Bridging the Gap

Today’s WWDC was full of news about the future of OS X and iOS, but perhaps the most exciting consumer-facing news is about what takes up the space between the two platforms.

Continuity is a new collection of OS X, iOS and iCloud features that make moving between a Mac and iOS device easier than ever. A Mac can be used to take phone calls, send and receive SMS messages and more.

The Handoff feature is where the real magic is, however:

When your Mac and iOS devices are near each other, they can automatically pass whatever you’re doing from one device to another. Say you start writing a report on your Mac, but you want to continue on your iPad as you head to your meeting. Handoff lets you switch over and pick up instantly where you left off. Or maybe you start writing an email on your iPhone, but you want to finish it on your Mac. You can do that, too. Handoff works with Mail, Safari, Pages, Numbers, Keynote, Maps, Messages, Reminders, Calendar, and Contacts. And app developers can easily build Handoff into their apps.

Apple prides itself on supplying end-to-end solutions: hardware, software and services.

While the company’s hardware continues to be the best in the industry, Apple’s software and services have slipped in recent years. OS X and iOS are still the best two operating systems on the planet, but there are cracks in the hull.

Time will tell if OS X Yosemite and iOS 8 are better than their predecessors, but I think iCloud is finally receiving the type of upgrades it needs to be competitive. The truth is that first-party services that tie Apple devices to the cloud are often brushed aside by those who prefer solutions from Google, Dropbox and others.

By evolving iCloud from a collection of services into the glue that holds devices together, Apple has added a great value to the product.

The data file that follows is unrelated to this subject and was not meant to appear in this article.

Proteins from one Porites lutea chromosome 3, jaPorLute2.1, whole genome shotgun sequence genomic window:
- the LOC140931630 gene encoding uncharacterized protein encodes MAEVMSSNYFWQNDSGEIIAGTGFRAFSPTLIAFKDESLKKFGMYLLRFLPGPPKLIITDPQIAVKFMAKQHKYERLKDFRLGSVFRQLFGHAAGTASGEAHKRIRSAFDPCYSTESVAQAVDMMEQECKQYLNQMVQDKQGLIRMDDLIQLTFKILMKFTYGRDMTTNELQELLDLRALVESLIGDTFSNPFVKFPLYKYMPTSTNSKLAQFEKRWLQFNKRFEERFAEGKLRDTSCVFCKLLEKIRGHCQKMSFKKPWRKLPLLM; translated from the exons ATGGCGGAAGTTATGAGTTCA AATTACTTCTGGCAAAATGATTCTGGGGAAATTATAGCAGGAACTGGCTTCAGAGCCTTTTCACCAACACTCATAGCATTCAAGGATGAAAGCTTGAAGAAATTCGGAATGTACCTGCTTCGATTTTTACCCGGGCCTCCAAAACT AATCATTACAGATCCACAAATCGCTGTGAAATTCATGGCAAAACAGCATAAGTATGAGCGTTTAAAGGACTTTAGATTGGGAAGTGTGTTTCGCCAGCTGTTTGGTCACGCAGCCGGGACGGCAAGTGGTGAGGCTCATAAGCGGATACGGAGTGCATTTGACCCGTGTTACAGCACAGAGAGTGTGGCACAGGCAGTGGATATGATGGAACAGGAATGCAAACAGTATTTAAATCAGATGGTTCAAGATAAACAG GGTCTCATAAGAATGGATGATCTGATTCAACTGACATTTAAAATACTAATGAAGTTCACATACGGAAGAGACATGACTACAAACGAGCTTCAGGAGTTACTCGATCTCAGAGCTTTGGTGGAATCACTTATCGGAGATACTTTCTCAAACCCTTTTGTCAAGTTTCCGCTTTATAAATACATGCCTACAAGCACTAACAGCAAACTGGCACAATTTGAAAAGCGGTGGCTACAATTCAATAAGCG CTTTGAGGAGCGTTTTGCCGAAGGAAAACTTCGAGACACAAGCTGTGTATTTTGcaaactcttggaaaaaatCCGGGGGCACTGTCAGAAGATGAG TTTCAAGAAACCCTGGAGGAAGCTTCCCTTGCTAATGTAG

In a perfect world, Cupertino would have all of its users using an all-Apple solution. Continuity is a big step in that direction. While some may frown at platform lock-in, it has been Apple’s game plan for years now.

In 2010, Joshua Topolosky published an article about what he termed the “Continuous Client,” in which he wrote:

So what is a Continuous Client you ask? Well the premise is simple: when you leave one device, you pick up your session in exactly the same place on the next device you use. Meaning your IM, Twitter, web browsing, applications, even your windows (given the availability of such a thing on the corresponding platform) appear just as they did on the previous device. The situation I describe above would be obviated by this setup, allowing me to move from my laptop to iPad in a seamless manner which would in no way disrupt the activity I was currently engaged in. This solution seems particularly well suited for desktop to laptop transfers, but allowing for a platform which was rich enough for both PC and mobile devices, it could very well be carried out through desktops, laptops, tablets, and even mobile phones. Put simply, you are placeshifting your computing experience from one device to the next with no break in your work, timelines, or conversations.

OS X Yosemite and iOS 8 don’t appear as seamless as Topolosky foresaw, it’s closer than anything we’ve seen to date.